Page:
Nondominant Hand: A Fragment – Tom Zimmerman

My dad went ambidextrous after Vietnam:
a mortar shell hit near his jeep and broke
his shoulder. Mom drew pigs and dogs but never
horses with her left, a cigarette
pinched in her right. My sisters, lefties both.
And I’ve slugged with my right hand all my life:
my left is bigger though. I see Mom’s soft
hands now: her long white fingers stained old gold
with nicotine. She never got to San
Francisco. I’ve gone for her, worked it out
in half-assed poems. “Never wanted kids,”
she used to say, smoke jetting from the corner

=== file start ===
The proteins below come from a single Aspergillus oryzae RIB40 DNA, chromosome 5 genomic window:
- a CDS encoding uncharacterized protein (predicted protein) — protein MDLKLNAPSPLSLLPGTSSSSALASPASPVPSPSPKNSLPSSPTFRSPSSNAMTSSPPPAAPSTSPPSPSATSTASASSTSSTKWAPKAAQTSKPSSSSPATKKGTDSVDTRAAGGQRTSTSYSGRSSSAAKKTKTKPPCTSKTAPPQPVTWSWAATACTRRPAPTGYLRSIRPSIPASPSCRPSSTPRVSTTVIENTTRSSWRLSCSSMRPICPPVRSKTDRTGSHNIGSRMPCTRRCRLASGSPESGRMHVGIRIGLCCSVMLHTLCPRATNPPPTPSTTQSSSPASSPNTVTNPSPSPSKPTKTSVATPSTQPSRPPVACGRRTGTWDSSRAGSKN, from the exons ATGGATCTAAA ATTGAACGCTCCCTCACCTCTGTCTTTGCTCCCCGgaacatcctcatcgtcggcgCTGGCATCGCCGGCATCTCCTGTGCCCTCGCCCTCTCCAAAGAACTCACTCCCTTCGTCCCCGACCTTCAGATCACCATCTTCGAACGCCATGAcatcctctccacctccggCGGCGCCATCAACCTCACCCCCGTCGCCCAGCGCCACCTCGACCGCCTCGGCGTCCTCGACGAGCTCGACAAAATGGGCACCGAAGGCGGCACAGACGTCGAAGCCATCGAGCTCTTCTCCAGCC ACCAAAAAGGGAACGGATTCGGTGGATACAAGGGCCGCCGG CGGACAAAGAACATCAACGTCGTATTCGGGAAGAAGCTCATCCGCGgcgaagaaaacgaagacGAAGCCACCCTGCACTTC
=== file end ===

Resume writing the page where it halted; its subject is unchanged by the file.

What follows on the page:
of her mouth. “A free spirit’s what I should
have been.” My dad lived milder, rubbing lotion
in his hands at night: the letters he
delivered daily sucked the oil out.
And two beers in, he’d joke and wave those hands
like great beige birds. No, don’t say mourning doves.

Thomas Zimmerman (he/him) teaches English, directs the Writing Center, and edits The Big Windows Review at Washtenaw Community College, in Ann Arbor, Michigan, USA. His poems have appeared recently in Streetcake Magazine and The Minison Project. His latest book is Domestic Sonnets (, 2021). Website:  https:/  Twitter: @bwr_tom   Instagram: tzman2012

Photo by Swapnil Sharma on